Ross Greene remembers discovering baseball, one pitch, one out, one inning at a time.
Mutual Broadcasting System delivered descriptions of afternoon action to the family radio on Cherry Street, a game of the day, sometimes from Boston. Ross liked the Red Sox.
This was 1951. Ross was 10. He and little brother David played. Their ball was the leftovers of a real baseball, a tattered cover stuffed with two socks and three rags and sort of sewed back together.
The backyard was Fenway Park with all the nooks and crannies he had heard about on radio. There were imaginary fielders. A batted sockball on the roof was a home run. Retrieval was difficult.
Ross Greene remembers 1951 as a really good year. He got to play Little League at Chilhowee Park. His team just happened to be the Red Sox.
Almost as good was what happened at Wray’s market, very near Cherry Street. The store started selling bad chewing gum packaged with great baseball cards, colorful photos on one side, career statistics on the back, one penny each. Ross invested some lawn-mowing money.
There was drama – no way to tell which baseball hero you had purchased until you removed the wrapper.
Ross remembers when he “lucked into” a Johnny Pesky card and then Dom DiMaggio. He got a Mickey Mantle rookie card and maybe 2,500 others. He threw away most of the chewing gum.
As what almost always happens to boys, the Greenes grew up. David played baseball at the University of Tennessee. Ross became an engineer, got married and moved to Atlanta.
Sometime in the 1970s, Ross thought of his card collection and asked his mother about it.
As almost always happened to baseball card collections stored in shoe boxes, either gathering dust or taking up space in closets, it was gone. Discarded. Just plain dumped into the trash, along with the special rocks and battle caps and other priceless souvenirs. There was a short tug at the heartstrings.
Eventually, he again became a baseball card collector.
“A younger friend of mine, Bill Watkins, offered me his childhood collection of about 3,000 cards. He needed $500 to pay tuition for ministerial studies. I thought the cards were worth $300 but I agreed to the $500 purchase.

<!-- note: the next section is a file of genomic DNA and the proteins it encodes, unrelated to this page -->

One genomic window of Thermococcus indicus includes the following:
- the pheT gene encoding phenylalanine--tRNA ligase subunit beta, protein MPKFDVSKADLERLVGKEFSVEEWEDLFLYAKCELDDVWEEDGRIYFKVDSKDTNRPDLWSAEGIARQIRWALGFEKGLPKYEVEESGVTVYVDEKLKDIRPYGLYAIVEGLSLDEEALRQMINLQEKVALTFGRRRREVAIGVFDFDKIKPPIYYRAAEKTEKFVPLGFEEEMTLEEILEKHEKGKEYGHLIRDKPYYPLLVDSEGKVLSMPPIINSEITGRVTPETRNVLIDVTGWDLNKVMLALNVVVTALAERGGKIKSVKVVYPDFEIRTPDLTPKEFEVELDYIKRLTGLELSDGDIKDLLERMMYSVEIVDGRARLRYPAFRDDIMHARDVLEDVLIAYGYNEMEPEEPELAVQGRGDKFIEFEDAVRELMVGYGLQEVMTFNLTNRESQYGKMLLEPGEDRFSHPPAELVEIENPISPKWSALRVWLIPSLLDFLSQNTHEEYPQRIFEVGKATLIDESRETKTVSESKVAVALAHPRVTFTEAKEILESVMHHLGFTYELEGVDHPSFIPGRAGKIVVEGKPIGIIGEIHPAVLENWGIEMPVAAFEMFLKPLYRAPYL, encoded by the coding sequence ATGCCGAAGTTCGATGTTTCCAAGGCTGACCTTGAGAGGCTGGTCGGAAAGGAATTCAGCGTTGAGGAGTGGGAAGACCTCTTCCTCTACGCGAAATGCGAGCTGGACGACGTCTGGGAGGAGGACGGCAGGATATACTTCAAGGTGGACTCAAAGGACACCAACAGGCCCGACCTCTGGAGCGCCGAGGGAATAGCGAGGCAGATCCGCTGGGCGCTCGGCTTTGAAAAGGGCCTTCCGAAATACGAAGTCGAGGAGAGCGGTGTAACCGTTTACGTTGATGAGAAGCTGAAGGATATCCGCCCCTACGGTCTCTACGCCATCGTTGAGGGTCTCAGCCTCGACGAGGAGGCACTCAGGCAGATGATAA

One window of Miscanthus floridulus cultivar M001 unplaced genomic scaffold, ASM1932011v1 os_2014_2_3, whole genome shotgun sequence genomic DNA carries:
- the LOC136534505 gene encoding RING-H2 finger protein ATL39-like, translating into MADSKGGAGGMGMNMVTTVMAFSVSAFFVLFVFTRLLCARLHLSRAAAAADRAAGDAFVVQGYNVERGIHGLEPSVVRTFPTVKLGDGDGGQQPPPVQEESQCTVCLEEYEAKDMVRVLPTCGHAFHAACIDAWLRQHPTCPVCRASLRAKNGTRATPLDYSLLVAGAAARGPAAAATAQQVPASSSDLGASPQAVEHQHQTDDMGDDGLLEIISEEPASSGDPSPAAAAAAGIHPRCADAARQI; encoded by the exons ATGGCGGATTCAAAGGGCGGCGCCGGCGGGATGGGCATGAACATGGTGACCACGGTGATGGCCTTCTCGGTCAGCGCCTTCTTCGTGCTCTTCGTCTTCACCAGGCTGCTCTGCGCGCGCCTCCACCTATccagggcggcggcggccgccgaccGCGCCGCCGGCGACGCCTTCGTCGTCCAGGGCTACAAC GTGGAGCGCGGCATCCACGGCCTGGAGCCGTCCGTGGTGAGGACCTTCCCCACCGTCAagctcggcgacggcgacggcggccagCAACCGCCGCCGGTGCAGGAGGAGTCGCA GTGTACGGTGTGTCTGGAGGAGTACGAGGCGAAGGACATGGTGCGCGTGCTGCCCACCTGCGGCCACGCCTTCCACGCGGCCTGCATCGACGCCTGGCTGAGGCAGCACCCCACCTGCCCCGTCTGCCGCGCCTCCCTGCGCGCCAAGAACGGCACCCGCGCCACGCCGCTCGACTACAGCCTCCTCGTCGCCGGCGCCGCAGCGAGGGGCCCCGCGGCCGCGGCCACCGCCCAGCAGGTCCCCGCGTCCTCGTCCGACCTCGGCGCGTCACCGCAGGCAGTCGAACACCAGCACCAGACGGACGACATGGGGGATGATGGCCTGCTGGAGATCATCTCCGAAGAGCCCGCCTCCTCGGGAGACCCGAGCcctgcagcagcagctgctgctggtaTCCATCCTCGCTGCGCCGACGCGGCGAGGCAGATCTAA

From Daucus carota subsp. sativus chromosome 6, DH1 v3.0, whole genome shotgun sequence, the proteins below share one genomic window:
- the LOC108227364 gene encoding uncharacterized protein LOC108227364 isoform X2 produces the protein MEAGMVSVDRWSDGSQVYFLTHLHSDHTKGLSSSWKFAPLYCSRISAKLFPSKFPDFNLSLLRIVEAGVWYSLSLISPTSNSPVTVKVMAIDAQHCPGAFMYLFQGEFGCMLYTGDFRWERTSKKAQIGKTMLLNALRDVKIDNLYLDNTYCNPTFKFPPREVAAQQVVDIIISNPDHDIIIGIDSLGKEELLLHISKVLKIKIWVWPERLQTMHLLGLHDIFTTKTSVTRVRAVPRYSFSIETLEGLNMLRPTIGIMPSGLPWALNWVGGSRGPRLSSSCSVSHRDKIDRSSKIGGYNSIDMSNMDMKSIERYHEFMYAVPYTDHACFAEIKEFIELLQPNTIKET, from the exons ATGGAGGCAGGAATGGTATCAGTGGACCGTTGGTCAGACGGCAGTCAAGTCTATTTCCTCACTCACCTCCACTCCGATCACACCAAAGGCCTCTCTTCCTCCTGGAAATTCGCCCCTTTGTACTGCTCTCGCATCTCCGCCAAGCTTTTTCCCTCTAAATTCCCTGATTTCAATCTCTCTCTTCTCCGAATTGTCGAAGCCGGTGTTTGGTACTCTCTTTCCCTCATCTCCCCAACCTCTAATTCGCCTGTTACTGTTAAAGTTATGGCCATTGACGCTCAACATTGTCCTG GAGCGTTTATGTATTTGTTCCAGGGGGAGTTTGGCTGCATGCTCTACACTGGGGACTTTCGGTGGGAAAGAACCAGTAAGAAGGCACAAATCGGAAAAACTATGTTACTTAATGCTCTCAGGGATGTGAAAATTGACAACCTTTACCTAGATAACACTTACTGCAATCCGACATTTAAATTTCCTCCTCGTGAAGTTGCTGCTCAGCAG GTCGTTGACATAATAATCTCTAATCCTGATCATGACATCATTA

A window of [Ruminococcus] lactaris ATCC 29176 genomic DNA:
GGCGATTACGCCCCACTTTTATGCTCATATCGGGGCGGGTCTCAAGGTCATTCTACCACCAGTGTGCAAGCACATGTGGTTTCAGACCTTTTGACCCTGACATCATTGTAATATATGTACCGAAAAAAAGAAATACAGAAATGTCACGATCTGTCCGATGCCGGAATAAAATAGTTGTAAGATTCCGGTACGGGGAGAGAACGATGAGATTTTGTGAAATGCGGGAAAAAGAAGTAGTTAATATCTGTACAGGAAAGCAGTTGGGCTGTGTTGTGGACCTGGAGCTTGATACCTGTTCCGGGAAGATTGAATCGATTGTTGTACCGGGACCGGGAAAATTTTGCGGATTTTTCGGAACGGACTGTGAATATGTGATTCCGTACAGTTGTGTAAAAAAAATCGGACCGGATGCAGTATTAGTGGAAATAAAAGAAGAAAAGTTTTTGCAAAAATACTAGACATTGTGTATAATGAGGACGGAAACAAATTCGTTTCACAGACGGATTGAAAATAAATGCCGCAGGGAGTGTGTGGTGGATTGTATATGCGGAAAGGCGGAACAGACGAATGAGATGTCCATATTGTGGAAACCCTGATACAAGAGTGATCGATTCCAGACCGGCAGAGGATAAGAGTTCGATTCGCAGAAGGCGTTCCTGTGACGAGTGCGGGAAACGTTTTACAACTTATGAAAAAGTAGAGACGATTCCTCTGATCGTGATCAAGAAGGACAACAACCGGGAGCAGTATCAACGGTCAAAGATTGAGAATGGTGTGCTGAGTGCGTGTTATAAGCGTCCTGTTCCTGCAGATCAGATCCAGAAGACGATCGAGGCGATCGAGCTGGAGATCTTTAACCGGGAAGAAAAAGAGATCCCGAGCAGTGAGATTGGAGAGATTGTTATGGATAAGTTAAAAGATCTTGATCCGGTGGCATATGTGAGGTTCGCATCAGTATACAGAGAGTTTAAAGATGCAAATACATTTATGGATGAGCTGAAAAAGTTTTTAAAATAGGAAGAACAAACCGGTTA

“After enjoying a few hours of thumbing through, I put the cards in my closet and didn’t touch ’em again until the early 1990s.”
One summer, when a daughter was home from college, Ross asked her to obtain a price guide and determine the approximate value of his second-hand card collection. He was stunned. It was worth at least 20 times what he had paid.
Through the years, Ross Greene evolved from an engineering career to wealth management. He was very good at addition and subtraction. He now saw card collecting from a different perspective. He had spare change. He started purchasing sets of cards. He bought large collections from people who didn’t want to bother with selling one or two cards at a time.
He never counted but estimates he had 250,000 cards – including rookie cards of Hall of Famers such as Hank Aaron, Sandy Koufax and Roberto Clemente. He even acquired a Babe Ruth autograph.
In the March 8, 1996, issue of Sports Collectors Digest, he saw an ad by a card shop in Illinois for the telephone auction of a T206 set, including the iconic Honus Wagner, the original from 1909. Only 50 or so are in the world.
Greene knew this was the big leagues. He phoned his wife to talk about the probable cost. Lynne said, “If you want it, go for it.”
He called in a bid of $37,500. Near midnight, he called again to see how the sale was going. He raised his bid. Another interested buyer was in the auction office. He bid higher.
“I came back at $48,500. The other guy evidently shook his head no. I got it.”
The card was delivered by FedEx. Ross studied it carefully, wrapped it in blue felt, put it inside a brown sock and tucked it into the bottom of a dressing room drawer. He brought it out from time to time, just to look at it. He showed it to family and a very few close friends.
Three years ago, Greene learned the history of his Wagner. Ownership had been traced back to the start, 1909. He was the fourth owner. To his amazement, the second had been Wirt Gammon, Chattanooga sports writer.
“Mr. Gammon sold the card to Bill Haber for $500.”
Haber worked for the Topps company. He wrote the text for the backs of baseball cards.
Ross Greene felt his treasured Honus Wagner T206 had gone from being a baseball card to being a slice of Americana. It was no longer just a card. Credibility was verified.
“It was the only one that anybody knew how to trace all the way back to 1909. That makes it significantly more important.”
The prize and the Greene collection are finally for sale, in an auction similar to how it was bought. Closing is Saturday.
Greene, 76, father of three and grandfather of eight, said he tried to be pragmatic about letting go.
“I don’t think they collect baseball cards in heaven,” said Greene. “So you’ve got to part with things at some point in time. I thought this was a good time.
“It’s been fun owning it, and I’ve enjoyed it. No matter what happens, you can’t take away from me the fact that I owned something that was very rare. Hopefully, I will put the proceeds to decent use.”
Bidding opened at $100,000 and quickly zoomed to $313,842. Pros say the entire collection may sell for $1.5 million, possibly more. Greene says most of the proceeds will go into an educational fund for the grandchildren. Some will go to Christian ministries.
Yes, says Ross Greene, this adventure has gone far from Cherry Street and backyard sockball and Wray’s market and Chilhowee Park.
In the beginning, Ross was just a baseball fanatic. Now, he is a small segment of baseball history.
Marvin West invites reader reaction. His address is email@example.com